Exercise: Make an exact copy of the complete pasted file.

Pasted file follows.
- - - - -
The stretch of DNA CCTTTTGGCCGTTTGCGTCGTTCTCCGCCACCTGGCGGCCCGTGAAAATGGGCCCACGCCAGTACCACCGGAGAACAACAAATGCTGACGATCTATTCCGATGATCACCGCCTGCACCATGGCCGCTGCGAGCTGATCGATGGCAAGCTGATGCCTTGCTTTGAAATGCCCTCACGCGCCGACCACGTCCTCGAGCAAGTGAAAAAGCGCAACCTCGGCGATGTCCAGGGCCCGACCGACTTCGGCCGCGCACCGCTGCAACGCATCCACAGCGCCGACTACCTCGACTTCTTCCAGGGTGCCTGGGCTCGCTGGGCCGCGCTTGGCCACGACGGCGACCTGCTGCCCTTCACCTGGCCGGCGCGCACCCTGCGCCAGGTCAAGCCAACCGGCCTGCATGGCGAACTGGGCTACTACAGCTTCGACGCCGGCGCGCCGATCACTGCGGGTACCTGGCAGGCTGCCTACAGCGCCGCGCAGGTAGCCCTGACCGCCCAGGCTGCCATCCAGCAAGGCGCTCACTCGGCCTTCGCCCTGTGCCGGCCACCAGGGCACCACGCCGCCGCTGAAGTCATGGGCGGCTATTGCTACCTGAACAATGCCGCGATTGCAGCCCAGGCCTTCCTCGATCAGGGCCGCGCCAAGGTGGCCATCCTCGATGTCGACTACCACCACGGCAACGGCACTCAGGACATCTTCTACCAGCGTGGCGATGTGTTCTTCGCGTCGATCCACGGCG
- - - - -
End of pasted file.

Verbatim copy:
The stretch of DNA CCTTTTGGCCGTTTGCGTCGTTCTCCGCCACCTGGCGGCCCGTGAAAATGGGCCCACGCCAGTACCACCGGAGAACAACAAATGCTGACGATCTATTCCGATGATCACCGCCTGCACCATGGCCGCTGCGAGCTGATCGATGGCAAGCTGATGCCTTGCTTTGAAATGCCCTCACGCGCCGACCACGTCCTCGAGCAAGTGAAAAAGCGCAACCTCGGCGATGTCCAGGGCCCGACCGACTTCGGCCGCGCACCGCTGCAACGCATCCACAGCGCCGACTACCTCGACTTCTTCCAGGGTGCCTGGGCTCGCTGGGCCGCGCTTGGCCACGACGGCGACCTGCTGCCCTTCACCTGGCCGGCGCGCACCCTGCGCCAGGTCAAGCCAACCGGCCTGCATGGCGAACTGGGCTACTACAGCTTCGACGCCGGCGCGCCGATCACTGCGGGTACCTGGCAGGCTGCCTACAGCGCCGCGCAGGTAGCCCTGACCGCCCAGGCTGCCATCCAGCAAGGCGCTCACTCGGCCTTCGCCCTGTGCCGGCCACCAGGGCACCACGCCGCCGCTGAAGTCATGGGCGGCTATTGCTACCTGAACAATGCCGCGATTGCAGCCCAGGCCTTCCTCGATCAGGGCCGCGCCAAGGTGGCCATCCTCGATGTCGACTACCACCACGGCAACGGCACTCAGGACATCTTCTACCAGCGTGGCGATGTGTTCTTCGCGTCGATCCACGGCG